This Saturday protests with caravans of vehicles were registered in at least 50 cities in Brazil, which called for a political trial to dismiss President Jair Bolsonaro, whom they held responsible for mishandling the pandemic that has his country as the most affected in America Latin. The president’s approval ratings suffer their worst decline since the start of his administration in 2019, according to a national poll published on Friday.
The popularity of the president of Brazil, Jair Bolsonaro, falls drastically and thousands ask that he be removed from office. With caravans in vehicles and even bicycles, about 50 cities demanded that Congress discuss an impeachment in order to remove him.
The protesters’ displeasure focuses on the fact that the president has denied the seriousness of the pandemic, despite the fact that he himself contracted the virus, an approach that they consider responsible for Brazil continuing as the third most affected country globally and the first in number of deaths and infections in Latin America.
Last week an opposition bloc had already asked that the head of state be subjected to a political process to remove him from the Executive, essentially due to the severe health crisis in Amazonas, where a collapse in the hospital system and in cemeteries is registered, in addition to the shortage of oxygen for the most serious patients, connected to mechanical respiratory systems.
“With these caravans we show that it is possible to go to the streets to protest despite the pandemic. This government has already committed too many crimes against the Brazilian population and we cannot remain quiet,” said union leader Carmen Foro, general secretary of the Central Unitaria de Los Trabajadores (CUT), the largest union center in the country.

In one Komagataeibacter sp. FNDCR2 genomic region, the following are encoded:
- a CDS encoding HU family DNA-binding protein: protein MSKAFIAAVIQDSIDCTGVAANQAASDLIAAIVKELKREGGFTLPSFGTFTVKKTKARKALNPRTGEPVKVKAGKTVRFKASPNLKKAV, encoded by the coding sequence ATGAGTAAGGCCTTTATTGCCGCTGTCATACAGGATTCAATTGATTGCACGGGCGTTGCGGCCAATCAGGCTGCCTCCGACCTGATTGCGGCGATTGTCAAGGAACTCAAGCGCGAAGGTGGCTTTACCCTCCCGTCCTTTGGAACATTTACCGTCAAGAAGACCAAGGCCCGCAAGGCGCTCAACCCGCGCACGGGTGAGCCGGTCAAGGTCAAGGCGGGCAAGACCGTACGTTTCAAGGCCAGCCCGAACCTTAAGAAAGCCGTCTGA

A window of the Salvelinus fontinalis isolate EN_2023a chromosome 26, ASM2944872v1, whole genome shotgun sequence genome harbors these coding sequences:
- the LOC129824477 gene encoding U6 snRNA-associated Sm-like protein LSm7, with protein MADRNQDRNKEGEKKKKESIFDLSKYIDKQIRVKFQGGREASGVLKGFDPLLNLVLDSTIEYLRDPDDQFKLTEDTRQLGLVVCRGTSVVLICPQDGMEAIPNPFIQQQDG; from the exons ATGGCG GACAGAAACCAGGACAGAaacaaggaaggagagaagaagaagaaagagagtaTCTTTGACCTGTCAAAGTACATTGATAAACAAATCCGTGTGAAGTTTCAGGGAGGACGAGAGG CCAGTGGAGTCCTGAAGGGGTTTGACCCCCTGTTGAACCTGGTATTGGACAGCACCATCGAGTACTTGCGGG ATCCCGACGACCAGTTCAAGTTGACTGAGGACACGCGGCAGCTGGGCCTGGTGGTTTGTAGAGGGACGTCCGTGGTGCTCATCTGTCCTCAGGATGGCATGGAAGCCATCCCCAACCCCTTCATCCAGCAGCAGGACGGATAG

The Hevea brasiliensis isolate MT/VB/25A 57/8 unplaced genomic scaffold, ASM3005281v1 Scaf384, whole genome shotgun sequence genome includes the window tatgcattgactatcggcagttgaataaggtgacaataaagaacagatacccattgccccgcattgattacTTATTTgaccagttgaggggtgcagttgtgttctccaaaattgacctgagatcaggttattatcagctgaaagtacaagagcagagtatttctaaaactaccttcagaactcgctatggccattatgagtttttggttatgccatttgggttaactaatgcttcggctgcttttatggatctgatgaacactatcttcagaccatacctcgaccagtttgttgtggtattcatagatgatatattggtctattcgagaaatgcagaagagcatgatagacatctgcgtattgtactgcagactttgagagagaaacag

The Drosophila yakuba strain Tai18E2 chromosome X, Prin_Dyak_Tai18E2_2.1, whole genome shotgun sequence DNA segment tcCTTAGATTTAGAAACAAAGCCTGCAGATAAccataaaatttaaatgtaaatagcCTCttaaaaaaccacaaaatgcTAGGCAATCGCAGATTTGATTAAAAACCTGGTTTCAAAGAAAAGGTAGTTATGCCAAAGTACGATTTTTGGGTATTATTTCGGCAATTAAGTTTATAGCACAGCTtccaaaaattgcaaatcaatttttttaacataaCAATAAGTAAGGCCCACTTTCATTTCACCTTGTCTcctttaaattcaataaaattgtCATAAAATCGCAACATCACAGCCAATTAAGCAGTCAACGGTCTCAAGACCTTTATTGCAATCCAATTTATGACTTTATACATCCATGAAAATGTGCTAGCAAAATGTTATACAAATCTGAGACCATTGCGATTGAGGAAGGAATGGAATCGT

Protesters demand the resumption of subsidies
In addition, activists are calling for the government to resume the delivery of subsidies distributed last year by 66 million unemployed and informal workers, whose situation is now more precarious amid the second wave of the outbreak.
“As if the record level of unemployment was not enough, the president extinguished emergency aid, which was the only source of income for thousands of workers,” said the organizers of the protest, called by social networks.
The subsidy was approved by Parliament last March for a value equivalent to about $ 110. That figure was cut in half last October and the last payment was made in December, as the 2021 budgets do not contemplate the continuity of these aid.
Brazil, with 210 million inhabitants, registers 8,816,254 accumulated infections and a total of 216,445 deaths, according to the independent count from Johns Hopkins University.
Bolsonaro’s approval drops dramatically, but 53% of those polled do not support his removal
Bolsonaro faces the worst rates of his popularity since the start of his government in 2019, according to the Brazilian press. His level of disapproval rose from 32% last December to 40% who called his performance bad or terrible in a Datafolha poll released on Friday.
Just under a third of those surveyed rated Bolsonaro’s government as good or excellent, compared to 37% in the previous poll.
But at the same time, and despite their declining support, 53% of those interviewed are against Congress initiating a process to remove the head of state, a slight increase compared to the 50% who disapproved in a previous poll. .
Likewise, supporters of impeachment fell to 43% after standing at 46%.
These results represent a severe blow to the far-right leader and the anger of Brazilians increases amid the slowness in the vaccination process. Although it began last weekend, there are few vaccines for the country with one of the largest populations in the world. On Friday, the nation received, from India, two million doses of the injection developed by Astrazenada and Oxford.
“Counting the doses of Butantan (a research institute in the state of Sao Paulo) and those of India, there is not enough vaccine and there is no certainty when Brazil will have more or how much,” said Mário Scheffer, professor of preventive medicine at the University of Sao Paulo. That shortage “will interfere with our short-term ability to achieve herd immunity,” he concluded.
With Reuters, AP and EFE